The elite club of tech billionaires is about to get another member. Bob Parsons, founder and leader of domain registrar GoDaddy.com, has put his baby on the auction block for $1 billion or more, according to The Wall Street Journal. Since he's the sole owner of the business today, a deal like that will make him a very rich man.

Private equity firms are seen as prime candidates to buy GoDaddy because it's a cash cow that doesn't need an exit strategy. While that makes sense, I can see a bidding war erupting between several established e-business players who could use the company's services:

  • Google (Nasdaq: GOOG) certainly has the cash required to make a deal, and a side business like this would take pressure off the online advertising arm as the provider of Big G's sales and profits. Moreover, Google is no stranger to providing nuts-and-bolts services to the world of online business, and GoDaddy would fit neatly in that fold.
  • Amazon.com (Nasdaq: AMZN) would be happy to fold GoDaddy into its burgeoning Web services operations, bringing that business one step closer to becoming more important than Amazon's e-tailing storefronts. GoDaddy's advisor on this proposed sale happens to be Frank Quattrone's Qatalyst Partners, which took Amazon public way back in the 1990s. Could that time-honored connection shorten the path between the two companies?
  • If Cisco Systems (Nasdaq: CSCO) doesn't drop a bid in the hat, I'll be flabbergasted. Domain registration services are a natural fit for Cisco's market-leading network hardware business, and the company is getting into software and services with increasing verve.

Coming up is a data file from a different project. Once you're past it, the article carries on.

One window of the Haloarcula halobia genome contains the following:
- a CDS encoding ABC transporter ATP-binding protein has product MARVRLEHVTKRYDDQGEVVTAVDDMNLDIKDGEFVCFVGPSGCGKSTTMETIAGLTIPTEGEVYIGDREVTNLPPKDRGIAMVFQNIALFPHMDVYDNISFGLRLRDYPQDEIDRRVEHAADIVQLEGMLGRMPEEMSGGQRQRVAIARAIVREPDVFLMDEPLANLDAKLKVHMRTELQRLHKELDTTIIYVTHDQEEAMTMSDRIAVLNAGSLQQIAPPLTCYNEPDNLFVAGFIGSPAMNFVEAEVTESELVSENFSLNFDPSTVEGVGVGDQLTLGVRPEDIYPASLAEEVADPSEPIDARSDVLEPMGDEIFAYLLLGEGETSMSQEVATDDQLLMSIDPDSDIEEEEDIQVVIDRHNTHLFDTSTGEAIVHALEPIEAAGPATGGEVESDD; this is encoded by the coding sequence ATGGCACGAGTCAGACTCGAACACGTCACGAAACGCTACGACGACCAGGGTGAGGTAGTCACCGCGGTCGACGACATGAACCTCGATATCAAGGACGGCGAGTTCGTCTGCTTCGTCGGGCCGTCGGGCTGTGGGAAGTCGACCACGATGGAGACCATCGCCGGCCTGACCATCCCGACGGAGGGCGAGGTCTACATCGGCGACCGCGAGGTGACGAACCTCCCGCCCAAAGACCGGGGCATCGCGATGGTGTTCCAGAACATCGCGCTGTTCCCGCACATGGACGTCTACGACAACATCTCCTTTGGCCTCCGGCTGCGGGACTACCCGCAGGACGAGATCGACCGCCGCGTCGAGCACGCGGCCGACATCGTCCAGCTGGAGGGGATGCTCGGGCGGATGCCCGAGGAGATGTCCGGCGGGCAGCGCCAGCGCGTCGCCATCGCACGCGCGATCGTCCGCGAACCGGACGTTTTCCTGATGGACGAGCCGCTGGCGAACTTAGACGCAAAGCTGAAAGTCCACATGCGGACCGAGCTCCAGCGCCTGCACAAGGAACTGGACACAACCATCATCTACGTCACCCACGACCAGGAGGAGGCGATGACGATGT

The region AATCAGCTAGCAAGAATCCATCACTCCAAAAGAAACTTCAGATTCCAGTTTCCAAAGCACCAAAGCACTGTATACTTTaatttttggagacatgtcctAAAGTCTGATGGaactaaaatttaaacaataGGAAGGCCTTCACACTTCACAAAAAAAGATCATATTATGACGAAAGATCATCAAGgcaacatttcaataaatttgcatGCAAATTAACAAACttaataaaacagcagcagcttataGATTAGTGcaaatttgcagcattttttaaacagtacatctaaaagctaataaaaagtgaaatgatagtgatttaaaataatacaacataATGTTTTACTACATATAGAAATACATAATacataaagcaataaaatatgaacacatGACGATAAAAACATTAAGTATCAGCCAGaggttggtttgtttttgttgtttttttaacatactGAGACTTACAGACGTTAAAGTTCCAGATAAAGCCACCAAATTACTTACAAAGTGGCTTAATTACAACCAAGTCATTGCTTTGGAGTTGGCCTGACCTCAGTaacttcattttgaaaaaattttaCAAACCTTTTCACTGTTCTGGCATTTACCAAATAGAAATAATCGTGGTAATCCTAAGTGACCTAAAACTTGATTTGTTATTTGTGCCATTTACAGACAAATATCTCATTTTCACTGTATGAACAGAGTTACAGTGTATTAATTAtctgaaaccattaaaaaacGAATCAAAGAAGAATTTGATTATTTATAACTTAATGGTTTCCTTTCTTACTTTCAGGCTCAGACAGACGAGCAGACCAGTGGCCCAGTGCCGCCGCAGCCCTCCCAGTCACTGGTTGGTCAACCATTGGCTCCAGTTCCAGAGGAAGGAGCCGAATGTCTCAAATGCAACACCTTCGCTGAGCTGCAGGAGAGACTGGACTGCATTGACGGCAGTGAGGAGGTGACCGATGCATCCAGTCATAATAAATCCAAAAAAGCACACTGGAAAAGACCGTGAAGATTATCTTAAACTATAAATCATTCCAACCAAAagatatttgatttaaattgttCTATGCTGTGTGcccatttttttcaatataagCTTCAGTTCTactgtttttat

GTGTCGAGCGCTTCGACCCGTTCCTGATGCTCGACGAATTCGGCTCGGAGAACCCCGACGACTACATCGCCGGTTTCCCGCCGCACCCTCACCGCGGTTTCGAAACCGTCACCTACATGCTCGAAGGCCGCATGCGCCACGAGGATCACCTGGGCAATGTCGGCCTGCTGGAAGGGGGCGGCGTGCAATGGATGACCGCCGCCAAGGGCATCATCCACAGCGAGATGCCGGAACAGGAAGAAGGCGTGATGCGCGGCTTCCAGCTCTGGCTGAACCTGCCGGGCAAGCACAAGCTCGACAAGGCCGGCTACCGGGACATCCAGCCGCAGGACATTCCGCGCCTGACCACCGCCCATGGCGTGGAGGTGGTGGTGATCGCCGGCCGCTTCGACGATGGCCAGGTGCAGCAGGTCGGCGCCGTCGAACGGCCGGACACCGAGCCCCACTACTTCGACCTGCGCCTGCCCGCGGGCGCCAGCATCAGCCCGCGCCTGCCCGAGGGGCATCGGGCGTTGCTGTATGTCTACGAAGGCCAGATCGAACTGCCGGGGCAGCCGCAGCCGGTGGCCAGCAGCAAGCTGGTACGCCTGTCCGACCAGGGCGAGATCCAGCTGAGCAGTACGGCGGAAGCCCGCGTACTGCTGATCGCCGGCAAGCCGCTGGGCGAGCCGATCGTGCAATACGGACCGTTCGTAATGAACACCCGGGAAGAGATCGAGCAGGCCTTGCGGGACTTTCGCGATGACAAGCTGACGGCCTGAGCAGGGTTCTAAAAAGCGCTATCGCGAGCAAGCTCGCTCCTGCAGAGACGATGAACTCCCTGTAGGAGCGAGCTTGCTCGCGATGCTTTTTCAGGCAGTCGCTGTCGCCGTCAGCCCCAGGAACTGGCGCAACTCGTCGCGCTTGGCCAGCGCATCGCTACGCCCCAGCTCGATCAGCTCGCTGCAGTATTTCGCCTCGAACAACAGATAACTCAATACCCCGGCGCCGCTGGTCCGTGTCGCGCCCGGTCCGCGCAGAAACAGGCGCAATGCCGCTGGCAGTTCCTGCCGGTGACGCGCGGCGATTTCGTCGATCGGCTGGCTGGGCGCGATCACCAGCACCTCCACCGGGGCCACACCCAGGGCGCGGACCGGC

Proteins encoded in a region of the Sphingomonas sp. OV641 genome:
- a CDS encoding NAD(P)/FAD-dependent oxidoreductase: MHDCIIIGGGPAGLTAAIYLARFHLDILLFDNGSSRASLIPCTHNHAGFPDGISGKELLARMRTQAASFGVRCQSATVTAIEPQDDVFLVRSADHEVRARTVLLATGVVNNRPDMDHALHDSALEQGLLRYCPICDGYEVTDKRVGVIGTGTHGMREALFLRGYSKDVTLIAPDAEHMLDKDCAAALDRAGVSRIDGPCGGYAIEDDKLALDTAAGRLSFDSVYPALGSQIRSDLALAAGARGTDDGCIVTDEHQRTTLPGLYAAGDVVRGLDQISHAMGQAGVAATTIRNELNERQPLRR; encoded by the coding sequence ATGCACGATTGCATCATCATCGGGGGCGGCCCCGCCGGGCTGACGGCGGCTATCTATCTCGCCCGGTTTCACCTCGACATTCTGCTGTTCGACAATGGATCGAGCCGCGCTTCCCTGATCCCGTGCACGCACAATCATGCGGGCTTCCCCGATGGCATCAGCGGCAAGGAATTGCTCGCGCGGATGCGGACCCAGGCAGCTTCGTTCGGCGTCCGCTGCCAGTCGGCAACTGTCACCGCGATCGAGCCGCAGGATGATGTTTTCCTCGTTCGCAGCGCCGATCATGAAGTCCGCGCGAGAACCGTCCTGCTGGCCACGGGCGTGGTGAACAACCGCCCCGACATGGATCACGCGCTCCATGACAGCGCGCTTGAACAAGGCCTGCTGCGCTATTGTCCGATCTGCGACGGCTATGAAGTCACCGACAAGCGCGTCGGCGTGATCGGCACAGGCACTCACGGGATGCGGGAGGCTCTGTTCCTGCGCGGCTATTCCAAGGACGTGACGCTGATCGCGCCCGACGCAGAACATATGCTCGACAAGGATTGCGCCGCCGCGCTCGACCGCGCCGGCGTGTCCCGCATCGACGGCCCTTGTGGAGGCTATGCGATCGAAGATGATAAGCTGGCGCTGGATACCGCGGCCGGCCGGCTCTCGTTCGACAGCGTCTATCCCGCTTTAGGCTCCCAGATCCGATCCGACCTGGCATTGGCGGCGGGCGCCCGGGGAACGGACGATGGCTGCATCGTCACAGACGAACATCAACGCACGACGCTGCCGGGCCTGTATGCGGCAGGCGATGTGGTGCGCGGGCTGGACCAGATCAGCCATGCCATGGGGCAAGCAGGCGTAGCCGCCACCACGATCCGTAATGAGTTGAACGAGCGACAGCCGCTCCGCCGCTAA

Those are my prime candidates. Dark horses would include other acquisition-happy technology conglomerates with an open-wallet policy toward securing growth opportunities: Oracle (Nasdaq: ORCL) and Hewlett-Packard (NYSE: HPQ) are at the top of that list, but IBM (NYSE: IBM) is still hungry and Microsoft (Nasdaq: MSFT) could make a move out of sheer desperation.

GoDaddy filed for an IPO back in 2006 but pulled back because of shaky market conditions -- and the company didn't need the money. Whoever snags GoDaddy in this alternative endgame will get a proven cash machine with a dominant position in the always required business of managing Internet domain names.

Who will take GoDaddy home after the big dance? Discuss the options in the comments section below.

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Fool contributor Anders Bylund holds no position in any of the companies discussed here. Google and Microsoft are Motley Fool Inside Value picks. Google is a Motley Fool Rule Breakers recommendation. Amazon.com is a Motley Fool Stock Advisor choice. The Fool has written calls (bull call spread) on Cisco Systems. Motley Fool Options has recommended a diagonal call position on Microsoft. The Fool owns shares of Google, International Business Machines, Microsoft, and Oracle. Try any of our Foolish newsletter services free for 30 days. You can check out Anders' holdings and a concise bio if you like, and The Motley Fool is investors writing for investors.